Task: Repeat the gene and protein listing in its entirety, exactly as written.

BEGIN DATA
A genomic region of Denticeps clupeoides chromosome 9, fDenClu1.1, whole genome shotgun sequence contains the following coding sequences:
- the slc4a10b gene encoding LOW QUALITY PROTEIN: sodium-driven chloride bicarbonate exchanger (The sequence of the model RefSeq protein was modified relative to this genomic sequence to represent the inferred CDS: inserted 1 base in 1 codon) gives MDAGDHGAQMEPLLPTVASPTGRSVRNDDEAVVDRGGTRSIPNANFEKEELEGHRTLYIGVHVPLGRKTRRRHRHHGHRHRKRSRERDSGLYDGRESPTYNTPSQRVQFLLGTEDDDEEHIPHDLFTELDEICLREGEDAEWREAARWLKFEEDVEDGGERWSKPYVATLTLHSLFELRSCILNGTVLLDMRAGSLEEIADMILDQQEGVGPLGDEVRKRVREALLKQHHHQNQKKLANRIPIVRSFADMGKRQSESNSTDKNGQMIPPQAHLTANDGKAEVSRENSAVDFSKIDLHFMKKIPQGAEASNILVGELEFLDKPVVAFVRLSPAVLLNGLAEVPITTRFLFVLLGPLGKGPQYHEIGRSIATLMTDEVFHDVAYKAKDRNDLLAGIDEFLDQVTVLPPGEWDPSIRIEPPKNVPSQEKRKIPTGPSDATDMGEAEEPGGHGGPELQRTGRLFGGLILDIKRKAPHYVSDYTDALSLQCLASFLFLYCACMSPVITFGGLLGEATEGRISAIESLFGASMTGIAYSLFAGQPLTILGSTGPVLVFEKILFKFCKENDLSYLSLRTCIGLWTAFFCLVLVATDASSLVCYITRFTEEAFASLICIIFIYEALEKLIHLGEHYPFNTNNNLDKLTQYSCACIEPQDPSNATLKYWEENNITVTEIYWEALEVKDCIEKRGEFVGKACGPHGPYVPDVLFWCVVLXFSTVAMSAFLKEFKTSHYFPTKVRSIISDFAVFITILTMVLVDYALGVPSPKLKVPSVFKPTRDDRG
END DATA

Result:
A genomic region of Denticeps clupeoides chromosome 9, fDenClu1.1, whole genome shotgun sequence contains the following coding sequences:
- the slc4a10b gene encoding LOW QUALITY PROTEIN: sodium-driven chloride bicarbonate exchanger (The sequence of the model RefSeq protein was modified relative to this genomic sequence to represent the inferred CDS: inserted 1 base in 1 codon) gives MDAGDHGAQMEPLLPTVASPTGRSVRNDDEAVVDRGGTRSIPNANFEKEELEGHRTLYIGVHVPLGRKTRRRHRHHGHRHRKRSRERDSGLYDGRESPTYNTPSQRVQFLLGTEDDDEEHIPHDLFTELDEICLREGEDAEWREAARWLKFEEDVEDGGERWSKPYVATLTLHSLFELRSCILNGTVLLDMRAGSLEEIADMILDQQEGVGPLGDEVRKRVREALLKQHHHQNQKKLANRIPIVRSFADMGKRQSESNSTDKNGQMIPPQAHLTANDGKAEVSRENSAVDFSKIDLHFMKKIPQGAEASNILVGELEFLDKPVVAFVRLSPAVLLNGLAEVPITTRFLFVLLGPLGKGPQYHEIGRSIATLMTDEVFHDVAYKAKDRNDLLAGIDEFLDQVTVLPPGEWDPSIRIEPPKNVPSQEKRKIPTGPSDATDMGEAEEPGGHGGPELQRTGRLFGGLILDIKRKAPHYVSDYTDALSLQCLASFLFLYCACMSPVITFGGLLGEATEGRISAIESLFGASMTGIAYSLFAGQPLTILGSTGPVLVFEKILFKFCKENDLSYLSLRTCIGLWTAFFCLVLVATDASSLVCYITRFTEEAFASLICIIFIYEALEKLIHLGEHYPFNTNNNLDKLTQYSCACIEPQDPSNATLKYWEENNITVTEIYWEALEVKDCIEKRGEFVGKACGPHGPYVPDVLFWCVVLXFSTVAMSAFLKEFKTSHYFPTKVRSIISDFAVFITILTMVLVDYALGVPSPKLKVPSVFKPTRDDRG